Unless it is a complete dud, the new film can only make the National Trust’s problems worse. While Zellweger and McGregor would no doubt make fine magnets, it’s more likely that the spotlight will be on the likes of Mrs. Tiggy-Winkle, Jemima Puddle-duck, and the increasingly ubiquitous Peter. Which brings us to the third lesson: be very conscious of whom you’re ultimately selling to. In this case, almost all Peter Rabbit-branded products go to children. That might make embracing sustainability more natural a step than it would be for, say, Boeing or General Dynamics. In fact, it presents a good model; the whole point of the sustainability agenda is that all companies should act as if they were selling their wares to the folks who will inherit whatever we choose to leave them. And as companies like Johnson & Johnson have long understood, selling to children, or to those caring for or giving to children, is a very different game.

Not that Potter herself would have had any concerns about selling to children. As her books began to sell by the wheelbarrow-load, then the wagon-load, she proved much more commercially adept than one might imagine. It’s clear that she saw the commercial opportunities attached to her art. Among other things, she patented a Peter Rabbit doll and devised branded games, puzzles, and wallpaper. Although Potter described these ventures as “sideshows,” today’s versions have taken off, with annual retail sales now valued at around $500 million — a business well worth protecting.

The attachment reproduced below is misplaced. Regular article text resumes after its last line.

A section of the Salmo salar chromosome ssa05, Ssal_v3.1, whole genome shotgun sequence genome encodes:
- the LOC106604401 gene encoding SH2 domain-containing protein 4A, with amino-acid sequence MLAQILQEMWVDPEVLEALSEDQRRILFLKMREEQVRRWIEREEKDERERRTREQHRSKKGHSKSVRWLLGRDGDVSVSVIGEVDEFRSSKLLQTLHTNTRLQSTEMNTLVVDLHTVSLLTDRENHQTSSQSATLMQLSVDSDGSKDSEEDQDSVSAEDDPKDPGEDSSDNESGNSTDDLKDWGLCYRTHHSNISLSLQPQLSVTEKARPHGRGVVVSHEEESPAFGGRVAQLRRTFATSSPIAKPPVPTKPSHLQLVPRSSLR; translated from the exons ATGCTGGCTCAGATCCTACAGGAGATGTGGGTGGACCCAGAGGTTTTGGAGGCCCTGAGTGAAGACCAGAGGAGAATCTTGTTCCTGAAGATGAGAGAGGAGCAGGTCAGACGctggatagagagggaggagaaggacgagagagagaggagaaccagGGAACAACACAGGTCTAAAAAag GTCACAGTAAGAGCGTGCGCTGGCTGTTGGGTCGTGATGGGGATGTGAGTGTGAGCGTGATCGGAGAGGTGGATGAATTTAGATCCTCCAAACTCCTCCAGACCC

Which brings us to the fourth lesson: what starts out “soft” can harden quickly. Let us explain. Many companies operating in hard-nosed, highly competitive industries still see corporate citizenship as soft, discretionary. But many consumer brands now know different. When they come under challenge or attack on ethical, social, or environmental issues, such companies can shift to new priorities surprisingly quickly — and those priorities can then cascade through value chains. In today’s increasingly interlinked global economy, even the hardest-nosed companies sometimes prove surprisingly sensitive to sustained pressure — think Wal-Mart.

Penguin Books is at the softer end of the market, and would seem unlikely to be called out on the carpet. But the company has had a few PR problems in its long history — among them being tried for obscenity in the infamous Lady Chatterley’s Lover case in 1960 and being caught up in the fatwa against author Salman Rushdie. In the end, the company was found not guilty in the Chatterley case, and the Rushdie affair has simmered down — but it is hardly surprising that the iconic publisher is now a little gun-shy, even where fictional rabbits are concerned. Companies like Penguin are becoming acutely aware that corporate responsibility issues proliferate faster than rabbits in the wild. And they have also seen that even well-run companies can get caught out in the most extraordinary ways, as the impact of the Islamic boycotts on Danish industry has shown.

This brings us to the fifth lesson for brand owners: there really is no time like the present to think through how to sidestep potential future problems. Because in today’s nanosecond markets, the media are on a sensitive hair-trigger — even more than poor, pest-plagued Mr. MacGregor.